The last three weeks had been difficult, watching her struggle, losing the ability to groom herself and topple over; her body emaciated. I knew the day was coming—when it was up to me to play God and snuff out her remaining life. It had eaten away at me, causing me to dream images of her body’s decay from the inside out. She, “Bobbin,” is a favorite among our rescued menagerie; rides atop my shoulder as I do chores around the house, a pet rat that shows me affection like any dog or cat might.

Let me interject a matter of opinion here: I am not some weird lab geek or a questionable hermit with a strange fetish. I hold an advanced degree and am attractive athlete, very feminine, hail from an affluent area, and here to tell you, rats make great pets.

Especially those rescued from a hoarding debacle.

I had arrived at the vet around 9:00, having made a shaky-voiced call, indicating my decision to put her down imminently only twenty-five minutes before, checked in and sat down on the bench in the reception area. The clinic was busy, chaotic. Sabrina put her head on my knee, a gesture that indicated, I’m here for you, Mama. Cradling Bobbin in my hands I envisioned golden light surrounding her and tried to help myself feel better by taking deep belly breathes and blinking away my tears.

Bobbin

And we all know little compares to the emotionally-charged vibe when sharing a vet’s reception area with someone who is sitting there, tears streaming down his or her face, holding their beloved pet, waiting to be called into a room where it will be euthanized.

The cat and dog people around me didn’t understand that I happen to be that person during this particular visit. “What’ve you got there?” An elderly man asked, a Yorkshire Terrier at his feet, yapping. Four other people, wanting to satisfy their own curiosity, looked my way. “A rat,” I whispered, “she’s dying.”

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No Kids, No Regrets

We’re seated by the gate at Logan, held captive by the airline’s whim, watching a steady stream of disheveled passengers walk or dash by, but the place remains stale and lifeless somehow.

Until a little princess, right out of a storybook, toddles into the seating area of our gate. She is unhurried, functions in her own dimension, immune to the chaos, the germfest, the push to get to point A to B.

Her presence casts a tiny spell on me. My book collapses into my lap. I’m drinking her sweetness in: a beautiful, clean-faced, bright-eyed little girl—a gene pool homerun.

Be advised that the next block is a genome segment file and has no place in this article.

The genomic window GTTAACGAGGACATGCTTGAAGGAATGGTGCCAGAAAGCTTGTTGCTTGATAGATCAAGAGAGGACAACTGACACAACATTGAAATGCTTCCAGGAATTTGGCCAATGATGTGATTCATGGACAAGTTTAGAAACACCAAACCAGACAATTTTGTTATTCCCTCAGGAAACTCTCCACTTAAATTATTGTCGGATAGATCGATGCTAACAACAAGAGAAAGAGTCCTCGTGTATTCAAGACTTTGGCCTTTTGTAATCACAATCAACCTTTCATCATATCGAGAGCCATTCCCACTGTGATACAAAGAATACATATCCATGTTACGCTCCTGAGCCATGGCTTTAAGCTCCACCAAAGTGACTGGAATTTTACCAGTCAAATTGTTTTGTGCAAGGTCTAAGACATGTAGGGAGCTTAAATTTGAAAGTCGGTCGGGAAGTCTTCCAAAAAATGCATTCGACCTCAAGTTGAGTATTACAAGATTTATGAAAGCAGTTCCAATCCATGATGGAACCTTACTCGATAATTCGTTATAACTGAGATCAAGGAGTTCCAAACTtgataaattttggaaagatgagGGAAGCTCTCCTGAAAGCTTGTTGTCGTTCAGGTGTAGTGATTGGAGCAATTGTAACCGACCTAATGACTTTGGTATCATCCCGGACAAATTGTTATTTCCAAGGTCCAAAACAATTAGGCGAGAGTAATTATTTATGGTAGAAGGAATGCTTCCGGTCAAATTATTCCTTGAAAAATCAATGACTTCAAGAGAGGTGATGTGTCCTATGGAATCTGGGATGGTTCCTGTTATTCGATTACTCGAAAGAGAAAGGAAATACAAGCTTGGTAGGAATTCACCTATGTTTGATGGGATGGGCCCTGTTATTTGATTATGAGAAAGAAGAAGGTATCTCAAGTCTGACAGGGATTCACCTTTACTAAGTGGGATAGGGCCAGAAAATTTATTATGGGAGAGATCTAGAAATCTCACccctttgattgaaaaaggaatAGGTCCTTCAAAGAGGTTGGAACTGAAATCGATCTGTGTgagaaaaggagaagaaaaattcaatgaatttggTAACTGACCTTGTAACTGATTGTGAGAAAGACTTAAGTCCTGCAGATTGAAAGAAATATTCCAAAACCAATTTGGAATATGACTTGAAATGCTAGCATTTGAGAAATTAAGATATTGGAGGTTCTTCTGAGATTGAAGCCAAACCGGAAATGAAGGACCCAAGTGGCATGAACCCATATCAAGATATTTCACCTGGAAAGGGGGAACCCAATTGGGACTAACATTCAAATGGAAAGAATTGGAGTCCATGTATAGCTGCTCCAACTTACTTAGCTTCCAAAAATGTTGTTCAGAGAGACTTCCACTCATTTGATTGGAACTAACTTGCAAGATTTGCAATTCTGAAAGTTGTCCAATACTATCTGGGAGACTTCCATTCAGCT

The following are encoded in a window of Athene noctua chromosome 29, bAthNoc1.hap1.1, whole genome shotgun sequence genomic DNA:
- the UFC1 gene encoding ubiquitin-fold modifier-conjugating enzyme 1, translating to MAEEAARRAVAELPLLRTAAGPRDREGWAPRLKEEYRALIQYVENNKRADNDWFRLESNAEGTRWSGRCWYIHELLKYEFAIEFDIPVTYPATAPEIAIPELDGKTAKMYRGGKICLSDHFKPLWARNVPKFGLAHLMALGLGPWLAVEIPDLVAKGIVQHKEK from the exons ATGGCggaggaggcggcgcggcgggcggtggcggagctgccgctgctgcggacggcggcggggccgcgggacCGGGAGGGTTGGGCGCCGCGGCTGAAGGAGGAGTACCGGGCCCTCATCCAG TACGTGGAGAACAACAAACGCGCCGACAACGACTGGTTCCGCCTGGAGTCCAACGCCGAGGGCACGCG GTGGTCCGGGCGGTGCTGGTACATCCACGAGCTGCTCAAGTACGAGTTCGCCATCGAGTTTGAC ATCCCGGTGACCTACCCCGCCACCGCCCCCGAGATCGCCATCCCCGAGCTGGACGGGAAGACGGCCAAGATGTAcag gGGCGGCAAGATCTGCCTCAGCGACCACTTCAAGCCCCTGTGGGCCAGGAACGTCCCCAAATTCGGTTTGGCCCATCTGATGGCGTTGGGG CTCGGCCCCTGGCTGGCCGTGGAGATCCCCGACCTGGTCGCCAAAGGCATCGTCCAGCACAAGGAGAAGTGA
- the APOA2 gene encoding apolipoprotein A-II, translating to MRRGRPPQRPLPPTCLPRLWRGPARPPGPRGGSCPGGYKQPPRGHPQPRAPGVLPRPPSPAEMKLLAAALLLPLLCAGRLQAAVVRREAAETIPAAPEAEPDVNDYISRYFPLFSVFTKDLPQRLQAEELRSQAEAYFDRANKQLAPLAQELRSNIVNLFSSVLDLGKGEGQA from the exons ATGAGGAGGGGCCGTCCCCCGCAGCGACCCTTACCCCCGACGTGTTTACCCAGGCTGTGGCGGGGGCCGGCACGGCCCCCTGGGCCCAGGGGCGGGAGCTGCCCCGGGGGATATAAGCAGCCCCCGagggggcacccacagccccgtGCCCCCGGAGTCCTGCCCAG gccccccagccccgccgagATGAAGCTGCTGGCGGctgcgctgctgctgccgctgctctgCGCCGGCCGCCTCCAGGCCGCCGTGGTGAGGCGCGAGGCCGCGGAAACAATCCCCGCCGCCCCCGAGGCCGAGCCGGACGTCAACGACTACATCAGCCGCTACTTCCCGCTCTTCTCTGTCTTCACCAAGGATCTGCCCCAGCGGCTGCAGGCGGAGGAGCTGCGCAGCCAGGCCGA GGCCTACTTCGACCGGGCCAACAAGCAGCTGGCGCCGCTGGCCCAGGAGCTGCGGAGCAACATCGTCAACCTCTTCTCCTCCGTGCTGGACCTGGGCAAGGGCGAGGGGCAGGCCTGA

What would my path have looked like with children in it?

Rarely do I question my decision to forgo becoming a vessel of reproduction. My goal in life was to become CEO of a wildly growing company, not wiping little beasties’ noses. I even left my husband when he wanted them. But as sometimes happens, this delightful girl seems to be showcasing my poor decision. She looks like what I imagine my little girl would have looked like had I not married my dark-haired husband of 5’7” with a 27-inch waistline, but Bob Redford.

Not to mention that I never did become the CEO of wildly growing company, and the jobs I have had have been sort of wildly unsatisfying.

I watch her, feeling that regret wash over me. She stands on sea legs between her mother’s thighs, crunching Cape Cod potato chips with less than perfect execution, savoring what makes it into her mouth. She babbles, a form of self-engagement, and randomly feeds “Kit-Tee,” a wide-eyed cat peering out from a crate on the floor.

Women of all ages watch her, heads cocked, wearing expressions of maternal yearning, remembrances, maybe regret, like my own.

I bet she still has that baby smell thing going on. You know, like puppies.

I surmise, too, that Zoe’s recently graduated from applesauce and whipped franks to adult food. And now, I think, and a disgruntled flatline my mother used to wear when I was in high school settles on my lips, her parents are giving her junk food, creating an unhealthy palate and a rhythmic type of oral indulgence.

I elbow Dennis. “If that sweetness were mine, I’d give her a hard cooked egg and fruit to eat, not crap food.”

He eyeballs Zoe for a nanosecond, nods and returns his gaze to his handheld.

I think of the other things I’d feed Zoe: Greek yogurt, kale crisps (much softer than potato chips), hummus, non-GMO whole grain crackers, organically grown vegetarian stuff.

And then, Zoe begins to choke.

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7 Reasons You’ll Love this Cat Like I Did

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It’s Friday night and I am sitting down to dinner. I want to relax, delve into an episode of Breaking Bad and savor my meal in peace. My beloved cat Jontue is gone. The salmon on my plate is safe. The soft tissue interior of my nose is not in danger of being ripped by her ferocious forepaw. My cheek won’t be swatted at either. And no one is staring at me with the intensity that could move a mountain.

I miss that someone.

That “fur person” as May Sarton said.

I first spotted Jontue in a pet store, a small kitty in a huge enclosure all by her lonesome, crying out for my attention as I shopped for cat food. I already had four at home. But this one’s eyes were pleading take me; I need love. Those eyes also said, I can love you too.

Of course you can, little cat.